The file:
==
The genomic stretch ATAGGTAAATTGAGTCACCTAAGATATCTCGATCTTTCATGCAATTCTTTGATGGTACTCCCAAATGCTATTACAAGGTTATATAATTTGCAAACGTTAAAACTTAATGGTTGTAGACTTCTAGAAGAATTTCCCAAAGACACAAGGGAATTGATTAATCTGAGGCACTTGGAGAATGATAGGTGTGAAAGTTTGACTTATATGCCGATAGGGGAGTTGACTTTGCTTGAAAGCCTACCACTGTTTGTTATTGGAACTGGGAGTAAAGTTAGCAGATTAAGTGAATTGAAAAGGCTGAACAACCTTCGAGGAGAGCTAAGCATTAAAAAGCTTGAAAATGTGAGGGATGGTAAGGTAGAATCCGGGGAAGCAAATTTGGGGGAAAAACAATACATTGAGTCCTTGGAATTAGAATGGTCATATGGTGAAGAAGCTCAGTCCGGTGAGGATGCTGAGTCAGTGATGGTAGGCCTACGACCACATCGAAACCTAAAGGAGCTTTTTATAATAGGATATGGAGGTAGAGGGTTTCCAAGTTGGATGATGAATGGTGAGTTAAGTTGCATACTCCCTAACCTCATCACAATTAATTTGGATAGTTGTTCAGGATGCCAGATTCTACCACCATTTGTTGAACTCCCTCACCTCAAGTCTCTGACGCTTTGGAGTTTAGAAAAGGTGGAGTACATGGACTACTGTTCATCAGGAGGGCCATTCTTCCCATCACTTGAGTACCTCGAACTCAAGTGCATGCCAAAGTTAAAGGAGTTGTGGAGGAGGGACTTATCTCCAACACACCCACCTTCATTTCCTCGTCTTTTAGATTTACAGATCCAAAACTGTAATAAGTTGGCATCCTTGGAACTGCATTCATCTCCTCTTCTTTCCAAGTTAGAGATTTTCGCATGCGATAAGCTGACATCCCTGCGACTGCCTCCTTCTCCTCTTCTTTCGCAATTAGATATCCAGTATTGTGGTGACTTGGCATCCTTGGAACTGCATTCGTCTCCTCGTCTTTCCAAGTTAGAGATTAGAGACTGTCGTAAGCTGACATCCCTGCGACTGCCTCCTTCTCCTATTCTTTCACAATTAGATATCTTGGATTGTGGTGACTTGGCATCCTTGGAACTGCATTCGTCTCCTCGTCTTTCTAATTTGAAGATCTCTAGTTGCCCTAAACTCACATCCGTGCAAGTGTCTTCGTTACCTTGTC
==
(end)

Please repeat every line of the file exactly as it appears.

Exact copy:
The genomic stretch ATAGGTAAATTGAGTCACCTAAGATATCTCGATCTTTCATGCAATTCTTTGATGGTACTCCCAAATGCTATTACAAGGTTATATAATTTGCAAACGTTAAAACTTAATGGTTGTAGACTTCTAGAAGAATTTCCCAAAGACACAAGGGAATTGATTAATCTGAGGCACTTGGAGAATGATAGGTGTGAAAGTTTGACTTATATGCCGATAGGGGAGTTGACTTTGCTTGAAAGCCTACCACTGTTTGTTATTGGAACTGGGAGTAAAGTTAGCAGATTAAGTGAATTGAAAAGGCTGAACAACCTTCGAGGAGAGCTAAGCATTAAAAAGCTTGAAAATGTGAGGGATGGTAAGGTAGAATCCGGGGAAGCAAATTTGGGGGAAAAACAATACATTGAGTCCTTGGAATTAGAATGGTCATATGGTGAAGAAGCTCAGTCCGGTGAGGATGCTGAGTCAGTGATGGTAGGCCTACGACCACATCGAAACCTAAAGGAGCTTTTTATAATAGGATATGGAGGTAGAGGGTTTCCAAGTTGGATGATGAATGGTGAGTTAAGTTGCATACTCCCTAACCTCATCACAATTAATTTGGATAGTTGTTCAGGATGCCAGATTCTACCACCATTTGTTGAACTCCCTCACCTCAAGTCTCTGACGCTTTGGAGTTTAGAAAAGGTGGAGTACATGGACTACTGTTCATCAGGAGGGCCATTCTTCCCATCACTTGAGTACCTCGAACTCAAGTGCATGCCAAAGTTAAAGGAGTTGTGGAGGAGGGACTTATCTCCAACACACCCACCTTCATTTCCTCGTCTTTTAGATTTACAGATCCAAAACTGTAATAAGTTGGCATCCTTGGAACTGCATTCATCTCCTCTTCTTTCCAAGTTAGAGATTTTCGCATGCGATAAGCTGACATCCCTGCGACTGCCTCCTTCTCCTCTTCTTTCGCAATTAGATATCCAGTATTGTGGTGACTTGGCATCCTTGGAACTGCATTCGTCTCCTCGTCTTTCCAAGTTAGAGATTAGAGACTGTCGTAAGCTGACATCCCTGCGACTGCCTCCTTCTCCTATTCTTTCACAATTAGATATCTTGGATTGTGGTGACTTGGCATCCTTGGAACTGCATTCGTCTCCTCGTCTTTCTAATTTGAAGATCTCTAGTTGCCCTAAACTCACATCCGTGCAAGTGTCTTCGTTACCTTGTC